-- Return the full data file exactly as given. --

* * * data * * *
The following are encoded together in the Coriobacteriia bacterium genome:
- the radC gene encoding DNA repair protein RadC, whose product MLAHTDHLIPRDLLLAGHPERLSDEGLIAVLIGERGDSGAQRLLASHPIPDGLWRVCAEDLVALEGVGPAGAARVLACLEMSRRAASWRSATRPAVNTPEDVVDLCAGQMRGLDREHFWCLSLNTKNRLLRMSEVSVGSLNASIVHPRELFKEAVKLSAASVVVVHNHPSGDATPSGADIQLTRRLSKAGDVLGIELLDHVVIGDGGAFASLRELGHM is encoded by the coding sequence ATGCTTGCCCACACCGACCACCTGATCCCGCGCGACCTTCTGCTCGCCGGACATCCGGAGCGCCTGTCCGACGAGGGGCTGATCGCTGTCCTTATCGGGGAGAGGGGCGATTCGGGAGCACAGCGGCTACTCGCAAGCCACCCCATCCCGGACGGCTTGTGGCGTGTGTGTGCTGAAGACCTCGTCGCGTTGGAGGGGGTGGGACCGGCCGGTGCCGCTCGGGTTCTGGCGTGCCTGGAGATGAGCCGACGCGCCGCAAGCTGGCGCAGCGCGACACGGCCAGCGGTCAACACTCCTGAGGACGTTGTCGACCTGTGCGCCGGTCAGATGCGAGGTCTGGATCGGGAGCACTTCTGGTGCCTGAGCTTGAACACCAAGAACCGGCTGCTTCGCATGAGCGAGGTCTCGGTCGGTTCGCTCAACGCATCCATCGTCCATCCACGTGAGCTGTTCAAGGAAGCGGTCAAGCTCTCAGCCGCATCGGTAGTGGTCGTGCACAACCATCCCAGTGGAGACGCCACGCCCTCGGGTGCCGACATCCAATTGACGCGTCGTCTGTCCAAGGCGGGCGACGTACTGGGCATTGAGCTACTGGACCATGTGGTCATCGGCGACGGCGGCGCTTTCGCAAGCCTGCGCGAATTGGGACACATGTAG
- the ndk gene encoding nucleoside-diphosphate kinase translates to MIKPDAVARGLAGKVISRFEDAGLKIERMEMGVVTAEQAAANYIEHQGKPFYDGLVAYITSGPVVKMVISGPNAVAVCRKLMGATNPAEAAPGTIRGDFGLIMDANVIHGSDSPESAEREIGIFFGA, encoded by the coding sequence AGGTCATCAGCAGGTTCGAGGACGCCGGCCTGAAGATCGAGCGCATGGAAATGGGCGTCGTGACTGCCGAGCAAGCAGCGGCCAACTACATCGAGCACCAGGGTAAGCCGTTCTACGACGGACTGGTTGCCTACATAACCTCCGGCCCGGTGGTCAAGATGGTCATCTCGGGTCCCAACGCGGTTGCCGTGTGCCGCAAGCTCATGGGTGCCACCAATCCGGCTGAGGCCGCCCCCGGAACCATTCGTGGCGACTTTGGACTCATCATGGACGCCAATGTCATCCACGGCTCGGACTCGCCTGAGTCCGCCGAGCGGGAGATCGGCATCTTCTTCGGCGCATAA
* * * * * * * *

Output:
The following are encoded together in the Coriobacteriia bacterium genome:
- the radC gene encoding DNA repair protein RadC, whose product MLAHTDHLIPRDLLLAGHPERLSDEGLIAVLIGERGDSGAQRLLASHPIPDGLWRVCAEDLVALEGVGPAGAARVLACLEMSRRAASWRSATRPAVNTPEDVVDLCAGQMRGLDREHFWCLSLNTKNRLLRMSEVSVGSLNASIVHPRELFKEAVKLSAASVVVVHNHPSGDATPSGADIQLTRRLSKAGDVLGIELLDHVVIGDGGAFASLRELGHM is encoded by the coding sequence ATGCTTGCCCACACCGACCACCTGATCCCGCGCGACCTTCTGCTCGCCGGACATCCGGAGCGCCTGTCCGACGAGGGGCTGATCGCTGTCCTTATCGGGGAGAGGGGCGATTCGGGAGCACAGCGGCTACTCGCAAGCCACCCCATCCCGGACGGCTTGTGGCGTGTGTGTGCTGAAGACCTCGTCGCGTTGGAGGGGGTGGGACCGGCCGGTGCCGCTCGGGTTCTGGCGTGCCTGGAGATGAGCCGACGCGCCGCAAGCTGGCGCAGCGCGACACGGCCAGCGGTCAACACTCCTGAGGACGTTGTCGACCTGTGCGCCGGTCAGATGCGAGGTCTGGATCGGGAGCACTTCTGGTGCCTGAGCTTGAACACCAAGAACCGGCTGCTTCGCATGAGCGAGGTCTCGGTCGGTTCGCTCAACGCATCCATCGTCCATCCACGTGAGCTGTTCAAGGAAGCGGTCAAGCTCTCAGCCGCATCGGTAGTGGTCGTGCACAACCATCCCAGTGGAGACGCCACGCCCTCGGGTGCCGACATCCAATTGACGCGTCGTCTGTCCAAGGCGGGCGACGTACTGGGCATTGAGCTACTGGACCATGTGGTCATCGGCGACGGCGGCGCTTTCGCAAGCCTGCGCGAATTGGGACACATGTAG
- the ndk gene encoding nucleoside-diphosphate kinase translates to MIKPDAVARGLAGKVISRFEDAGLKIERMEMGVVTAEQAAANYIEHQGKPFYDGLVAYITSGPVVKMVISGPNAVAVCRKLMGATNPAEAAPGTIRGDFGLIMDANVIHGSDSPESAEREIGIFFGA, encoded by the coding sequence AGGTCATCAGCAGGTTCGAGGACGCCGGCCTGAAGATCGAGCGCATGGAAATGGGCGTCGTGACTGCCGAGCAAGCAGCGGCCAACTACATCGAGCACCAGGGTAAGCCGTTCTACGACGGACTGGTTGCCTACATAACCTCCGGCCCGGTGGTCAAGATGGTCATCTCGGGTCCCAACGCGGTTGCCGTGTGCCGCAAGCTCATGGGTGCCACCAATCCGGCTGAGGCCGCCCCCGGAACCATTCGTGGCGACTTTGGACTCATCATGGACGCCAATGTCATCCACGGCTCGGACTCGCCTGAGTCCGCCGAGCGGGAGATCGGCATCTTCTTCGGCGCATAA